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Achilles tendon pain, also known as Achilles tendinopathy, has been recognised for centuries. The Achilles tendon is the largest and strongest tendon in the body, connecting the calf muscles to the heel bone.

The earliest known description of Achilles tendon pain dates back to ancient Greece, in the story of Achilles, the legendary Greek warrior. According to mythology, Achilles was invincible except for his heel, which was his only vulnerable spot. In the Trojan War, he was shot in the heel with an arrow and died from the injury.

The first medical description of Achilles tendon pain was recorded by the French surgeon, Jean Louis Petit, in 1778. He noted the pain and swelling in the Achilles tendon of a young soldier who had marched long distances. Petit believed that the condition was caused by excessive walking and marching, and he recommended rest and the use of a heel pad.

In the 19th century, several medical practitioners recognized the importance of the Achilles tendon in walking and running, and the potential for injury. In 1843, the French physician, Auguste Verneuil, described a condition he called “talalgia,” which he believed was caused by inflammation of the Achilles tendon.

In the early 20th century, the German surgeon, Georg Clemens Perthes, conducted pioneering research into the anatomy and function of the Achilles tendon. He identified the importance of the blood supply to the tendon and proposed that poor blood flow was a factor in the development of Achilles tendinopathy.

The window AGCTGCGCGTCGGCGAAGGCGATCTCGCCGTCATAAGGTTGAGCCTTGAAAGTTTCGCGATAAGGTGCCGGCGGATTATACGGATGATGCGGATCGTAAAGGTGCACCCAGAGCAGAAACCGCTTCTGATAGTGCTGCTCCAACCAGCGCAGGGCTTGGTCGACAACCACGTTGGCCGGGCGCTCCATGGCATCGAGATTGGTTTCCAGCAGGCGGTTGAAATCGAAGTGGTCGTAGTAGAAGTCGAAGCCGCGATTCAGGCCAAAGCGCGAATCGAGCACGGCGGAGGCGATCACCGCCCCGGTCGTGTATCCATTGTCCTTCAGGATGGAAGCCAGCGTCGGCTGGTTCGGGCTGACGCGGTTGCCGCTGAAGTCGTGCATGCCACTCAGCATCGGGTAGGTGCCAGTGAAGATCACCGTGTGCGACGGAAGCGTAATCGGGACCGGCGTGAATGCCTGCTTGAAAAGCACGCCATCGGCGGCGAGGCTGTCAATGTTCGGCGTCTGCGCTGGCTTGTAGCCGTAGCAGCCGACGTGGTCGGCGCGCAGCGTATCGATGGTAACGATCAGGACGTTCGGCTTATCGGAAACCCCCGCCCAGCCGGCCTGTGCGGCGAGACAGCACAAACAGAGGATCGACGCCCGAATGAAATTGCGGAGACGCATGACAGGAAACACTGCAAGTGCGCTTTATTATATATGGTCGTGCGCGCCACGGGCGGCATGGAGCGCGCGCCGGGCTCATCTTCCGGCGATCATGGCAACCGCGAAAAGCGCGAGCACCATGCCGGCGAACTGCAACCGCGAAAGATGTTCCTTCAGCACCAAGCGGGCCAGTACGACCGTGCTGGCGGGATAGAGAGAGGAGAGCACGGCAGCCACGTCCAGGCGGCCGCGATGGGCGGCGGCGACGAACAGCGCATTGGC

Today, Achilles tendon pain is a common condition among athletes and non-athletes alike. It can be caused by a variety of factors, including overuse, poor footwear, and bio-mechanical issues. Treatment options include rest, physical therapy, custom orthotics to correct foot alignment and in severe cases, surgery.

As our understanding of the foot and its function continues to deepen, it is likely that we will see new advances in the diagnosis and treatment of foot problems, as well as new strategies for preventing foot-related health issues.

The Foot Alignment Clinic is a leader in bio-mechanics and foot alignment, inventing and using the latest in technology for lower limb alignment.

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